Some of those answers you won’t know until the project is done. You can ask a company if they expect to request revisions (and definitely check your contract to see if it asks for revisions), and you can ask other freelancers what their experience with that company is in that regard (and on other issues too — it’s worth knowing if a company has a reputation for paying late, or killing projects, or changing the remit partway through… if you can, find fellow freelancers you trust and talk to them). But ultimately, any given project may be the exception to the general rule.
It’s also worth finding out HOW you are getting the money. By check? By PayPal (in which case, is a fee coming out of it, and if so who is paying that fee?) By international wire transfer from a different currency? Find out, and get it in writing. It can make a huge difference, especially if different currencies get involved.
The math is even more variable for things that pay your a percentage, and there are even more elements that can change things. Is your percentage of the cover price, or the cut the publishing company gets? this is a huge difference. for example, if it’s a $5 pdf on DriveThruRPG, and you are getting 25%, you need to know if that is 25% of the $5 cover, or 25% of the $3.25 the publishing company gets after DriveThru takes their 35% cut? Also, are you being paid off gross (all the money that comes in) or net (the profit, after all other expenses are paid), or some hybrid number (such as all the money the company takes in for sale price, but none of the money it takes in for printing POD copies or for shipping)? Are you paid monthly? Quarterly? For the life of the product, or just for the first year of sales?
And it wouldn’t be fair not to mention here that some publishers, writers, and pundits think percentage payments are unethical. I’m not one of them, as long as the freelancer is well-informed when making their decision. But I WILL say that since a percentage asks the freelancer to take more of the risk on the project (since sales could be dismal), I recommend only taking a percentage that you believe, based on your own market research, will on average pay more than the flat rate you would accept for the project. I take percentage projects myself fairly often, but am most likely to do so when I have more creative control. If I pitched the idea, or I am developing it to my taste, or it’s a case where a publisher has told me they’ll pay me for anything I ant to write (rare, but it has happened from time to time in my career), I am more willing to take the risk with the publisher, as opposed to when I am given a hard outline and have fewer creative choices to give input on.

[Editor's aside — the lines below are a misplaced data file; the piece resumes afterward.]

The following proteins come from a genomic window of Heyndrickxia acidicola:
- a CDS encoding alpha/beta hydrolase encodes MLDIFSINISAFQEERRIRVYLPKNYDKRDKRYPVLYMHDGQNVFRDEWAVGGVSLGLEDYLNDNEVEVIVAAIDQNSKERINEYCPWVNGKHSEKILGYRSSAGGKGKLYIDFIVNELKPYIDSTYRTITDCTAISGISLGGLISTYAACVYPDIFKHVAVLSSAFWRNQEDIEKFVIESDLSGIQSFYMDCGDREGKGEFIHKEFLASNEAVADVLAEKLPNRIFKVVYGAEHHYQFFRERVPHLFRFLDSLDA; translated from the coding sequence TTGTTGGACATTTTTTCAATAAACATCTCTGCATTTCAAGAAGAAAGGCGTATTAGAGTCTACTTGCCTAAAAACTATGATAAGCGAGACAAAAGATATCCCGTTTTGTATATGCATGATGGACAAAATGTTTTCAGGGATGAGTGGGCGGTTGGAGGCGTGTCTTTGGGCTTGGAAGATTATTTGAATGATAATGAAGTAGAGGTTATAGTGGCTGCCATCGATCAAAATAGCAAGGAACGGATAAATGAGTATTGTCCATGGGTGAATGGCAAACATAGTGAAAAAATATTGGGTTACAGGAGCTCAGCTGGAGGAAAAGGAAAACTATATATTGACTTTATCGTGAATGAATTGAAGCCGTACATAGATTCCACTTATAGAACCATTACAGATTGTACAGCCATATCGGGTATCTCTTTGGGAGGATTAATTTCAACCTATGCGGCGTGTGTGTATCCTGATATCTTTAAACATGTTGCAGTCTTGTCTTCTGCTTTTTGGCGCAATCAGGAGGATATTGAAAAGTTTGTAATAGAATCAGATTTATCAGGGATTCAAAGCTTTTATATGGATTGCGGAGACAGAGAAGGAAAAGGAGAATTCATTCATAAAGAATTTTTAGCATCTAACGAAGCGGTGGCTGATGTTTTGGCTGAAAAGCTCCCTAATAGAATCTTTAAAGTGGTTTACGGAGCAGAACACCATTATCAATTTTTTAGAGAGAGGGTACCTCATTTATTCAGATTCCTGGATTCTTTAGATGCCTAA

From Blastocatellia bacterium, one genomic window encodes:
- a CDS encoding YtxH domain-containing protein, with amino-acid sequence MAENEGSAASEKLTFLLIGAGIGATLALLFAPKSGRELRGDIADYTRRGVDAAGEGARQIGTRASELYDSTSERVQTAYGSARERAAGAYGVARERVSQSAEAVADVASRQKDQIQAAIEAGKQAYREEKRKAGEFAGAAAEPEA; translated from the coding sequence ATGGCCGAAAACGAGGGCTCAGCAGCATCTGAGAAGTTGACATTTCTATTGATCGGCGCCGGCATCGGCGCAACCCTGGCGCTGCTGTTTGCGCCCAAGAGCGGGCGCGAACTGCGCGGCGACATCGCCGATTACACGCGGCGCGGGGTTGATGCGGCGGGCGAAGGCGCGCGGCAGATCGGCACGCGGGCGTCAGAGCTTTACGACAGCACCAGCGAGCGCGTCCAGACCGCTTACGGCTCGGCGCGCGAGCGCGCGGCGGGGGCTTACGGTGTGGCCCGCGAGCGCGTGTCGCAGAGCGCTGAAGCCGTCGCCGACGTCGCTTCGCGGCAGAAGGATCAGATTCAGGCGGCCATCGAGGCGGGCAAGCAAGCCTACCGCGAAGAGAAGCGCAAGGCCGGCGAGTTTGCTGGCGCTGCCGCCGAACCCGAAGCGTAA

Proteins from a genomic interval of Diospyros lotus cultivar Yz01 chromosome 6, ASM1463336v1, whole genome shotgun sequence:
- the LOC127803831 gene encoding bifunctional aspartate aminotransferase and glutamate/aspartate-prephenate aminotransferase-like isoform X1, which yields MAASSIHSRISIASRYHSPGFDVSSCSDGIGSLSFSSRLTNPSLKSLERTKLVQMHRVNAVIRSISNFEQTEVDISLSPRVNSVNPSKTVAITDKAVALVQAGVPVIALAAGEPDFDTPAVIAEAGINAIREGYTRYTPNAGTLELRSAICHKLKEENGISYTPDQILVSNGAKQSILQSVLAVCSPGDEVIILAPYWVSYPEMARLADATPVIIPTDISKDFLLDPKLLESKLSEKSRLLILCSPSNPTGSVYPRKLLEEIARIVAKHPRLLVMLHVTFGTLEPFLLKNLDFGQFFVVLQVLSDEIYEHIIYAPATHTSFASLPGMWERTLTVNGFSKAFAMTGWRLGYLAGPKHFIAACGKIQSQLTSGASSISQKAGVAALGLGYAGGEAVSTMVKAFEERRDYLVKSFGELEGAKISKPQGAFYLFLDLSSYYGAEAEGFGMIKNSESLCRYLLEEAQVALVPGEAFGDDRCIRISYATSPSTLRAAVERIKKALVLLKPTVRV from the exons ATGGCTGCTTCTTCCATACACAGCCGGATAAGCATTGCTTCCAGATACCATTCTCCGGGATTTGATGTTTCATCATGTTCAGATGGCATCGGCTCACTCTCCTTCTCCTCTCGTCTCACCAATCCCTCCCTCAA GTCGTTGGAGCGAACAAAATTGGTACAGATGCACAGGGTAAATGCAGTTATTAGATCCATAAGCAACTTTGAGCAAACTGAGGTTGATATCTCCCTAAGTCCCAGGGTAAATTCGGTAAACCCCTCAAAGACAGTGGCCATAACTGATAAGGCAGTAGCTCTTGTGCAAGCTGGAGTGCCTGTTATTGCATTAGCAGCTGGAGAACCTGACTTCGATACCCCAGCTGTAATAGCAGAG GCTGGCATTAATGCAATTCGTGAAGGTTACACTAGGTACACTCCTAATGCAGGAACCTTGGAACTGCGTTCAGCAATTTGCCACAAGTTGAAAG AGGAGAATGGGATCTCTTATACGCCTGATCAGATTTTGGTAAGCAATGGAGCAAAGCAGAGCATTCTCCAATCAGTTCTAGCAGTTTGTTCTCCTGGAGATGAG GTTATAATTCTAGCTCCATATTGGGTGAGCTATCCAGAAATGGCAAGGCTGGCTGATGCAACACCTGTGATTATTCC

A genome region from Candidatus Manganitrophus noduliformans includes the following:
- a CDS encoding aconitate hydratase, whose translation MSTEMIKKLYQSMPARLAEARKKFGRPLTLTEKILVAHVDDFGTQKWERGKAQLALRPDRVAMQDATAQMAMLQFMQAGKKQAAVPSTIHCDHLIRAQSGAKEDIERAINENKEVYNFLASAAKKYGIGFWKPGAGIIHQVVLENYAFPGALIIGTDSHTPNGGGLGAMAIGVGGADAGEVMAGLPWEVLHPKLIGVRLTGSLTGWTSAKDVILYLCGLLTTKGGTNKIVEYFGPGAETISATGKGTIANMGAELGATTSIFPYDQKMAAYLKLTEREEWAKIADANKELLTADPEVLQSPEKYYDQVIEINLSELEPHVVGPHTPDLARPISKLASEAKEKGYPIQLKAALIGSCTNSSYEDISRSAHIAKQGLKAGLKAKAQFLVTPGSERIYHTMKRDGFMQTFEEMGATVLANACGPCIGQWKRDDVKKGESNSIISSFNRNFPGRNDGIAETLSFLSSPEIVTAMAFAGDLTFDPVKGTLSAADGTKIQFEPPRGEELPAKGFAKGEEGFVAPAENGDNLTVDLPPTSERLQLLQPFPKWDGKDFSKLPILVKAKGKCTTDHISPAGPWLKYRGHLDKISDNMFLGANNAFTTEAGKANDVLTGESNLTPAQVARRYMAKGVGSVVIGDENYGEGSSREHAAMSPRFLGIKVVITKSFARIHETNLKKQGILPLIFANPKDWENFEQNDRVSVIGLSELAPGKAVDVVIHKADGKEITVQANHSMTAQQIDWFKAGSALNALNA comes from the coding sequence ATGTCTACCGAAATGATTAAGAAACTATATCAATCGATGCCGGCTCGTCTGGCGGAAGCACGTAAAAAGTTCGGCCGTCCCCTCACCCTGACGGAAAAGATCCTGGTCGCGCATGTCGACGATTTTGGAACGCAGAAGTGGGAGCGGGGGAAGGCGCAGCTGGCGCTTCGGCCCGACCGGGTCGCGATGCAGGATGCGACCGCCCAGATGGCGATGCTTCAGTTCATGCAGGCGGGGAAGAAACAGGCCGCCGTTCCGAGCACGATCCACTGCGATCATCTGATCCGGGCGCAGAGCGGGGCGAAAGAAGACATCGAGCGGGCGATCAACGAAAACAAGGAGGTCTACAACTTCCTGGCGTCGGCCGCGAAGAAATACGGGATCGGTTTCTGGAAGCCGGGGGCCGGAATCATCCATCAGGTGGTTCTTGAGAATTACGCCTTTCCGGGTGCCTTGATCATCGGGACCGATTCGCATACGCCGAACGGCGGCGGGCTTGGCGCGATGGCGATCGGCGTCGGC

On the question of how fast you write, that answer may not be the same for you for every kind of project. I can write new rules content and essays (like this one) MUCH faster than I can write long adventures. Short adventures seem to be an average between those two. Worldbuilding varies for me wildly–sometimes the ideas and descriptions flow easily, and sometimes it’s a grind. And the better I know a game system, the easier and faster all the writing is for it.
You should also make sure you aren’t having to spend money in order to do the writing for a project. Nowadays every company I work with will at least give a freelancer free pdfs of their material that is related to a project. but for licensed properties, this isn’t always as clear. I have had licensed projects I worked on that required me to have some geek encyclopedia not published by the company I was working for, and which they could not get me free copies of. I always increased my asking price by the amount buying such things would cost me, or made sure they were things I could borrow off a friend, or get from the library. If there are free resources, such as fan wikis, make sure your publisher considers them authoritative before depending on them.